The one fiscal instrument of macroeconomic policy that is still at the government's discretion is that of fiscal policy. There is concern expressed by the ECB that the government may decide to engage in deficit budgeting for the purpose of economic stimulation. Ireland is partner to a Pact that maintains that a national budget deficit is considered excessive when it is in excess of 3% of the GDP of a country and results in the imposition of financial penalties when a country is in violation of these guidelines. (Palmer, nd, paraphrased) The primary features of a monetary union are the following features: (1) The complete liberalization of capital transactions and full integration of banking and other financial markets; (2) The irreversible locking of exchange rates; (3) Complete convertibility of currencies; and (4) The introduction of a single currency; (5) The conduct of a uniform monetary and exchange rate policy. (Palmer, nd)
O'Donnell (1998) states that the "most significant feature of Ireland's adjustment to European market integration was a substantial inter-industry adjustment" and that the nature of this adjustment "is best illustrated by identifying three groups of industries, each of which had a different pattern of response." Those three groups of industries are stated to include: (1) Foreign-owned, grant-aided, export-orientated industries; (2) Industries in which the domestic market is naturally protected; and (3) Internationally traded, relatively large-scale, industries. (O'Donnell, 1998)
O'Donnell states that the first group or that of the chemical, pharmaceutical and electronic machinery are such that "experienced continuous expansion, rapid export growth, throughout the period of EC/EU membership. Because of their reliance on the domestic market, the industries in the second group (which include paper and printing, drink and tobacco, some food industries and small-scale metal and woodworking firms), faired well in the 1970's -- when domestic demand was buoyant -- but suffered severe contraction in the 1980's, when the Irish economy languished in prolonged recession. For example, between 1980 and 1987, employment in furniture declined by 25 per cent, in metal articles by 33 per cent, in dairy products by 25 per cent." (O'Donnell, 1998)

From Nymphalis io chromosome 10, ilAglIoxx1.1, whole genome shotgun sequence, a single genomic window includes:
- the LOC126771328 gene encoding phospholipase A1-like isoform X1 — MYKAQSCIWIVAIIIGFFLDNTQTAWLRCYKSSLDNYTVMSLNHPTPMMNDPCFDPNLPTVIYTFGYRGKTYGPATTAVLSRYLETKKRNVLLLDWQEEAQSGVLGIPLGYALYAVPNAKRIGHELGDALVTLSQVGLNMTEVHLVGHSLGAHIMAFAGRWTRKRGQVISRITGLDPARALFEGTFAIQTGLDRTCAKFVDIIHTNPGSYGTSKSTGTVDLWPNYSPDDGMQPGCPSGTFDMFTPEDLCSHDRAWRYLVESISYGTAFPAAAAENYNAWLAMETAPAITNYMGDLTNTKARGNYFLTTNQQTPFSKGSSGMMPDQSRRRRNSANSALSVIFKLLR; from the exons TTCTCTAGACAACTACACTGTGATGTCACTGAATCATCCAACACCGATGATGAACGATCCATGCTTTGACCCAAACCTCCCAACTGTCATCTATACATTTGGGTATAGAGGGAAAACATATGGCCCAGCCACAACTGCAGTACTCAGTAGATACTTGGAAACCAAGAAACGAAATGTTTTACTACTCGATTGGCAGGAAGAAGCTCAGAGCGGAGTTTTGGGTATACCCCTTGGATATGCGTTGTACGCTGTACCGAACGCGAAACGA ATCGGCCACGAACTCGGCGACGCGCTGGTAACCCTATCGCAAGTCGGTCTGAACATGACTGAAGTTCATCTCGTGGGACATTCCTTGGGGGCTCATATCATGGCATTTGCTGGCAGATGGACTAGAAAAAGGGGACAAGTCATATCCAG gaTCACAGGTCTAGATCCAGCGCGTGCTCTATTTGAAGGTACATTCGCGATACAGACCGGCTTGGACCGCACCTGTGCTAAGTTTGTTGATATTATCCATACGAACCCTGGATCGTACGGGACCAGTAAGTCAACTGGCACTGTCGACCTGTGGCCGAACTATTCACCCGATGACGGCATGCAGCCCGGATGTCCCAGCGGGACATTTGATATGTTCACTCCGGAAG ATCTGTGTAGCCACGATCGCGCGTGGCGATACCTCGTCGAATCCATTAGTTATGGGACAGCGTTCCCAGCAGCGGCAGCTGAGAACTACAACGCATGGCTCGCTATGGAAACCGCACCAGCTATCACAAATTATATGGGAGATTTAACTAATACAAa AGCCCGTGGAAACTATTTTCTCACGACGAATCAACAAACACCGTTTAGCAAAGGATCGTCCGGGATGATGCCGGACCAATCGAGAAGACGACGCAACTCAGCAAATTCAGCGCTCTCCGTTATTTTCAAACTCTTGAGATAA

Many of Ireland's large manufacturing firms were in the third group, which included textiles, clothing, footwear, leather, parts of chemicals, motor vehicles and parts, electrical engineering, shipbuilding, bread, biscuits, flower and confectionery and other food industries. When tariff protection was removed, there was rapid import penetration and in an environment that was highly competitive, that resulted in secular decline in these industries. The removal of these industries resulted in them being replaced by firms that were foreign-owned and high-technology segments of chemicals, pharmaceuticals and electrical machinery which is stated to have "constituted a much more significant inter-industry adjustment then was found in the case of the EEC6 or, indeed, in Britain or Denmark." (Palmer, nd)